“Sustained action over the last ten years has promoted racial equality and better race relations, dismantled unfair barriers faced by many and helped to nurture a society more comfortable with diversity than ever before.

“New trends are emerging linked to the way that race and class together shape people’s lives and this makes the situation much more complex. That does not mean that we should reduce our efforts to tackle racism and promote race equality but we must avoid a one dimensional debate that assumes all minority ethnic people are disadvantaged. The landscape has changed and we have to make sure that our efforts are tackling problems of today and not those of the past. 

“We are committed to tackling inequality and disadvantage wherever it exists. If the cause is racism and discrimination we will challenge racism and discrimination. If the cause of disadvantage is social class, we will promote opportunity. And if the cause is a combination of racism and social class we will tackle both together.

“We are working towards building a society where regardless of class, race, beliefs or anything else: in every community, in every corner of the country – we are on people’s side. No favours. No privileges. No special interest groups. Just fairness.”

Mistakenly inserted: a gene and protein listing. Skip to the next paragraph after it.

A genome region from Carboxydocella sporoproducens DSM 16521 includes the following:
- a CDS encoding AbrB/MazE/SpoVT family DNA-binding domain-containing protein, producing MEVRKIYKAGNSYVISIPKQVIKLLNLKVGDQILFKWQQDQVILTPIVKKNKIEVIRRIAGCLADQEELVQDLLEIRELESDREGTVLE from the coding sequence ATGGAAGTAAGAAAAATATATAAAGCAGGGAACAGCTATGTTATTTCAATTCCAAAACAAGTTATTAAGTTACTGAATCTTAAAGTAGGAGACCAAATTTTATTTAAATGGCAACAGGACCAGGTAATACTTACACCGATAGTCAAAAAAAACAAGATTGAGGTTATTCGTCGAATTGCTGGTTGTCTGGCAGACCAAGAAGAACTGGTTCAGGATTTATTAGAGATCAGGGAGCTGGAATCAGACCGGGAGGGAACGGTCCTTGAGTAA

Tackling Race Inequality: A Statement on Race details a wide range of measures that Government has and will put in place to deliver on this crucial agenda. This includes:

  • Communities and Local Government will support the Equality and Human Rights Commission as it develops guidance on implementing the Equality Bill and intervenes in legal cases which will advance equality.
  • Through effective inspection of public services public bodies will be held to greater account on delivering against their responsibilities. Progress has already been made on this area with Ofsted now rating schools as inadequate if they do not fulfil requirements on equality.
  • The DCSF now has rules requiring Local Authorities to set targets to raise attainment amongst underperforming groups.
  • The Government Equalities Office has today launched a new ambassadors network -180 individuals from a diverse range of backgrounds who currently hold a range of public appointments, such as membership of NHS trusts and boards of public bodies, who will be encouraging people from under-represented groups to consider applying for public appointments.